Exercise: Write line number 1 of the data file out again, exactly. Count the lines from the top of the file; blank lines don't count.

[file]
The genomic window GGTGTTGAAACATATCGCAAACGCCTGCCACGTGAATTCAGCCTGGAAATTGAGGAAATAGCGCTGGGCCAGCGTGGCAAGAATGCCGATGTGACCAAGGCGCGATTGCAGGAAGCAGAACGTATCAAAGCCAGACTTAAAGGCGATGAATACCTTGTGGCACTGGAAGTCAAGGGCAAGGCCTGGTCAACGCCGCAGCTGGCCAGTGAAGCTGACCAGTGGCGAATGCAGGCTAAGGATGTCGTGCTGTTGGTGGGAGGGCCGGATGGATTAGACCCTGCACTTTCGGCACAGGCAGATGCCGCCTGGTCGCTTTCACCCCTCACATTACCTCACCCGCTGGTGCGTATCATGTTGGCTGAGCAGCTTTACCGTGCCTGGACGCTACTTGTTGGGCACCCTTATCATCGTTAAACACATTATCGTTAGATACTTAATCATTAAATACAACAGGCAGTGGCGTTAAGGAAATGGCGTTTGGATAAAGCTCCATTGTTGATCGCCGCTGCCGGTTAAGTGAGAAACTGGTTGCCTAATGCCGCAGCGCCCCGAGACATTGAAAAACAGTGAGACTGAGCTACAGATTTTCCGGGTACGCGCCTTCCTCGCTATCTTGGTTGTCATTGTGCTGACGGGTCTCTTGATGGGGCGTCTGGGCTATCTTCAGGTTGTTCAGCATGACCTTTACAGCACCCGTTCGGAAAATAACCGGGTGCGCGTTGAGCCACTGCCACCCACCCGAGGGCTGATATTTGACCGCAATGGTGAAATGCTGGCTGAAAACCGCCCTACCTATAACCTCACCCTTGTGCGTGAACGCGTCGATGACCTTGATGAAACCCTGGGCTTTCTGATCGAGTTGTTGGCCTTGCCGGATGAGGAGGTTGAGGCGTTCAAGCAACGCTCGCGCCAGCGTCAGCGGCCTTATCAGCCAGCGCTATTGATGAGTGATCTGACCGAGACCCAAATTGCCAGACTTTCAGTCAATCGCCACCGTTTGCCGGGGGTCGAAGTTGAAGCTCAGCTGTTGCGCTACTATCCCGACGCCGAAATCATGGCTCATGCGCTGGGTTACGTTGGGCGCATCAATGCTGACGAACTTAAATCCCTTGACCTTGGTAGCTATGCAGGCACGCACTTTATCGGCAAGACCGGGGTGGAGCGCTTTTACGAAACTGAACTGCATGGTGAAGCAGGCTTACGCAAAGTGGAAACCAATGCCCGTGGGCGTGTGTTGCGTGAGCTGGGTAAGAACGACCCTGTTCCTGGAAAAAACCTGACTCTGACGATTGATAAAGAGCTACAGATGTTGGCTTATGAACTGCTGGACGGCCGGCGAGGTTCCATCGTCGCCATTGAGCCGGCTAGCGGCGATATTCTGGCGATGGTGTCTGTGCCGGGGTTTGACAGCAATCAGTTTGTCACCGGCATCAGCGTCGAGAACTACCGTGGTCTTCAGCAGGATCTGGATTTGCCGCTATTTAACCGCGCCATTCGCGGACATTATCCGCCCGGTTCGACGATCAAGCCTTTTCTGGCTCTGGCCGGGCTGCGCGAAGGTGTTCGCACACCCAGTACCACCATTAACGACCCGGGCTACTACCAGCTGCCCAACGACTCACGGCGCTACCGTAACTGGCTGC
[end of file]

The genomic window GGTGTTGAAACATATCGCAAACGCCTGCCACGTGAATTCAGCCTGGAAATTGAGGAAATAGCGCTGGGCCAGCGTGGCAAGAATGCCGATGTGACCAAGGCGCGATTGCAGGAAGCAGAACGTATCAAAGCCAGACTTAAAGGCGATGAATACCTTGTGGCACTGGAAGTCAAGGGCAAGGCCTGGTCAACGCCGCAGCTGGCCAGTGAAGCTGACCAGTGGCGAATGCAGGCTAAGGATGTCGTGCTGTTGGTGGGAGGGCCGGATGGATTAGACCCTGCACTTTCGGCACAGGCAGATGCCGCCTGGTCGCTTTCACCCCTCACATTACCTCACCCGCTGGTGCGTATCATGTTGGCTGAGCAGCTTTACCGTGCCTGGACGCTACTTGTTGGGCACCCTTATCATCGTTAAACACATTATCGTTAGATACTTAATCATTAAATACAACAGGCAGTGGCGTTAAGGAAATGGCGTTTGGATAAAGCTCCATTGTTGATCGCCGCTGCCGGTTAAGTGAGAAACTGGTTGCCTAATGCCGCAGCGCCCCGAGACATTGAAAAACAGTGAGACTGAGCTACAGATTTTCCGGGTACGCGCCTTCCTCGCTATCTTGGTTGTCATTGTGCTGACGGGTCTCTTGATGGGGCGTCTGGGCTATCTTCAGGTTGTTCAGCATGACCTTTACAGCACCCGTTCGGAAAATAACCGGGTGCGCGTTGAGCCACTGCCACCCACCCGAGGGCTGATATTTGACCGCAATGGTGAAATGCTGGCTGAAAACCGCCCTACCTATAACCTCACCCTTGTGCGTGAACGCGTCGATGACCTTGATGAAACCCTGGGCTTTCTGATCGAGTTGTTGGCCTTGCCGGATGAGGAGGTTGAGGCGTTCAAGCAACGCTCGCGCCAGCGTCAGCGGCCTTATCAGCCAGCGCTATTGATGAGTGATCTGACCGAGACCCAAATTGCCAGACTTTCAGTCAATCGCCACCGTTTGCCGGGGGTCGAAGTTGAAGCTCAGCTGTTGCGCTACTATCCCGACGCCGAAATCATGGCTCATGCGCTGGGTTACGTTGGGCGCATCAATGCTGACGAACTTAAATCCCTTGACCTTGGTAGCTATGCAGGCACGCACTTTATCGGCAAGACCGGGGTGGAGCGCTTTTACGAAACTGAACTGCATGGTGAAGCAGGCTTACGCAAAGTGGAAACCAATGCCCGTGGGCGTGTGTTGCGTGAGCTGGGTAAGAACGACCCTGTTCCTGGAAAAAACCTGACTCTGACGATTGATAAAGAGCTACAGATGTTGGCTTATGAACTGCTGGACGGCCGGCGAGGTTCCATCGTCGCCATTGAGCCGGCTAGCGGCGATATTCTGGCGATGGTGTCTGTGCCGGGGTTTGACAGCAATCAGTTTGTCACCGGCATCAGCGTCGAGAACTACCGTGGTCTTCAGCAGGATCTGGATTTGCCGCTATTTAACCGCGCCATTCGCGGACATTATCCGCCCGGTTCGACGATCAAGCCTTTTCTGGCTCTGGCCGGGCTGCGCGAAGGTGTTCGCACACCCAGTACCACCATTAACGACCCGGGCTACTACCAGCTGCCCAACGACTCACGGCGCTACCGTAACTGGCTGC